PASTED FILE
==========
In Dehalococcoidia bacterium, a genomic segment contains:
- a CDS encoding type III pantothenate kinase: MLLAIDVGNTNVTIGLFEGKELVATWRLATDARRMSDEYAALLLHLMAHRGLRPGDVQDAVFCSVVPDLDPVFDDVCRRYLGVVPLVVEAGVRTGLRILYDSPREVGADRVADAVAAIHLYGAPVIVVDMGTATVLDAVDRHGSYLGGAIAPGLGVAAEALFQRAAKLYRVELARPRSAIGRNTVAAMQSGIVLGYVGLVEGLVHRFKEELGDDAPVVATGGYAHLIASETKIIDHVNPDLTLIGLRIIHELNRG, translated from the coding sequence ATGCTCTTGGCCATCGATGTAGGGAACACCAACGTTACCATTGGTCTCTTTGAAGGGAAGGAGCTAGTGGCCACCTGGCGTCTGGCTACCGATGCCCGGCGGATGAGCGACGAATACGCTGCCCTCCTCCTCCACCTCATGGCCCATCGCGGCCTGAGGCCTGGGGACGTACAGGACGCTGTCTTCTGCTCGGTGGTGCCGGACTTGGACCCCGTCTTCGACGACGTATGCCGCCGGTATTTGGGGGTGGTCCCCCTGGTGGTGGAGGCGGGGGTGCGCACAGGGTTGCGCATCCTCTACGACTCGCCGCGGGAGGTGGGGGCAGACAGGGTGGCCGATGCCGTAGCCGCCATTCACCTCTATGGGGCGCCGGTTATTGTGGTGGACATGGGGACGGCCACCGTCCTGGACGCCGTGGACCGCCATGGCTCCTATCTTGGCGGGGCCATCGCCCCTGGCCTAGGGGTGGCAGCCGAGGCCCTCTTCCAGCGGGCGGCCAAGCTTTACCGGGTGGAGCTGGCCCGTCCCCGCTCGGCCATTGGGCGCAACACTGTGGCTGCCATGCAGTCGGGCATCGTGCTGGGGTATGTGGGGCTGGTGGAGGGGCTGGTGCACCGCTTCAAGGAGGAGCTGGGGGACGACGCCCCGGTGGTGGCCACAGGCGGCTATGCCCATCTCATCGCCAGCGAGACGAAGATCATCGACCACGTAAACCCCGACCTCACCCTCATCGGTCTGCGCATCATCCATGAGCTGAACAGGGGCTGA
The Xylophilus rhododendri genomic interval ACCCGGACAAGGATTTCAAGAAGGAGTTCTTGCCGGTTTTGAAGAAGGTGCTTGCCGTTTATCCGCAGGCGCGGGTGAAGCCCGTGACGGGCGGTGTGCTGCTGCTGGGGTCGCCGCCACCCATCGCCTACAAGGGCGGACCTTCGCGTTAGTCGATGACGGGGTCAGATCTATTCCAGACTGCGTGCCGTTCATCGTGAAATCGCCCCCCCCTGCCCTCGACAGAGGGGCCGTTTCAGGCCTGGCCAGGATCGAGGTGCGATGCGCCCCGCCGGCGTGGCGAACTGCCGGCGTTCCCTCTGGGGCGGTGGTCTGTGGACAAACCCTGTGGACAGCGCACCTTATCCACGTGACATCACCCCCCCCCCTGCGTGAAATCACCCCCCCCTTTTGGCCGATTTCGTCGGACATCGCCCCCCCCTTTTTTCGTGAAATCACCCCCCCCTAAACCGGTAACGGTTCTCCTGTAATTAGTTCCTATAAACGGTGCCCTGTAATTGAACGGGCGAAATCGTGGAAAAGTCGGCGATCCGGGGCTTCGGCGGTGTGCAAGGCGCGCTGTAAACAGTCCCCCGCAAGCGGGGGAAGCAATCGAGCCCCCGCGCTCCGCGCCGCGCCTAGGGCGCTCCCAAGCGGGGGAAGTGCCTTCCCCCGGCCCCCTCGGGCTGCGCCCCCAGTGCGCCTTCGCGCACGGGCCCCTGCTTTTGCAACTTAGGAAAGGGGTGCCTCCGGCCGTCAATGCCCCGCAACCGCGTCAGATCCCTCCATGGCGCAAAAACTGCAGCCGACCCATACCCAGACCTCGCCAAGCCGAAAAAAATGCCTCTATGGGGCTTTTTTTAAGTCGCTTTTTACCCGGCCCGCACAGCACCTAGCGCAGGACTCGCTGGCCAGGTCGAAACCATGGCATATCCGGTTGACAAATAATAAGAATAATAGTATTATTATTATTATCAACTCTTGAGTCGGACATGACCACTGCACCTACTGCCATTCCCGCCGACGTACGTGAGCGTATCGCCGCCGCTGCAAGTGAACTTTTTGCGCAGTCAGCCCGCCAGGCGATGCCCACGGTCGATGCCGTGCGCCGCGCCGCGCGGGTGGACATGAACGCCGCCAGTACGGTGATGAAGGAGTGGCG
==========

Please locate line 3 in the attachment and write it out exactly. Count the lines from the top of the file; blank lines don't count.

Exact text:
The Xylophilus rhododendri genomic interval ACCCGGACAAGGATTTCAAGAAGGAGTTCTTGCCGGTTTTGAAGAAGGTGCTTGCCGTTTATCCGCAGGCGCGGGTGAAGCCCGTGACGGGCGGTGTGCTGCTGCTGGGGTCGCCGCCACCCATCGCCTACAAGGGCGGACCTTCGCGTTAGTCGATGACGGGGTCAGATCTATTCCAGACTGCGTGCCGTTCATCGTGAAATCGCCCCCCCCTGCCCTCGACAGAGGGGCCGTTTCAGGCCTGGCCAGGATCGAGGTGCGATGCGCCCCGCCGGCGTGGCGAACTGCCGGCGTTCCCTCTGGGGCGGTGGTCTGTGGACAAACCCTGTGGACAGCGCACCTTATCCACGTGACATCACCCCCCCCCCTGCGTGAAATCACCCCCCCCTTTTGGCCGATTTCGTCGGACATCGCCCCCCCCTTTTTTCGTGAAATCACCCCCCCCTAAACCGGTAACGGTTCTCCTGTAATTAGTTCCTATAAACGGTGCCCTGTAATTGAACGGGCGAAATCGTGGAAAAGTCGGCGATCCGGGGCTTCGGCGGTGTGCAAGGCGCGCTGTAAACAGTCCCCCGCAAGCGGGGGAAGCAATCGAGCCCCCGCGCTCCGCGCCGCGCCTAGGGCGCTCCCAAGCGGGGGAAGTGCCTTCCCCCGGCCCCCTCGGGCTGCGCCCCCAGTGCGCCTTCGCGCACGGGCCCCTGCTTTTGCAACTTAGGAAAGGGGTGCCTCCGGCCGTCAATGCCCCGCAACCGCGTCAGATCCCTCCATGGCGCAAAAACTGCAGCCGACCCATACCCAGACCTCGCCAAGCCGAAAAAAATGCCTCTATGGGGCTTTTTTTAAGTCGCTTTTTACCCGGCCCGCACAGCACCTAGCGCAGGACTCGCTGGCCAGGTCGAAACCATGGCATATCCGGTTGACAAATAATAAGAATAATAGTATTATTATTATTATCAACTCTTGAGTCGGACATGACCACTGCACCTACTGCCATTCCCGCCGACGTACGTGAGCGTATCGCCGCCGCTGCAAGTGAACTTTTTGCGCAGTCAGCCCGCCAGGCGATGCCCACGGTCGATGCCGTGCGCCGCGCCGCGCGGGTGGACATGAACGCCGCCAGTACGGTGATGAAGGAGTGGCG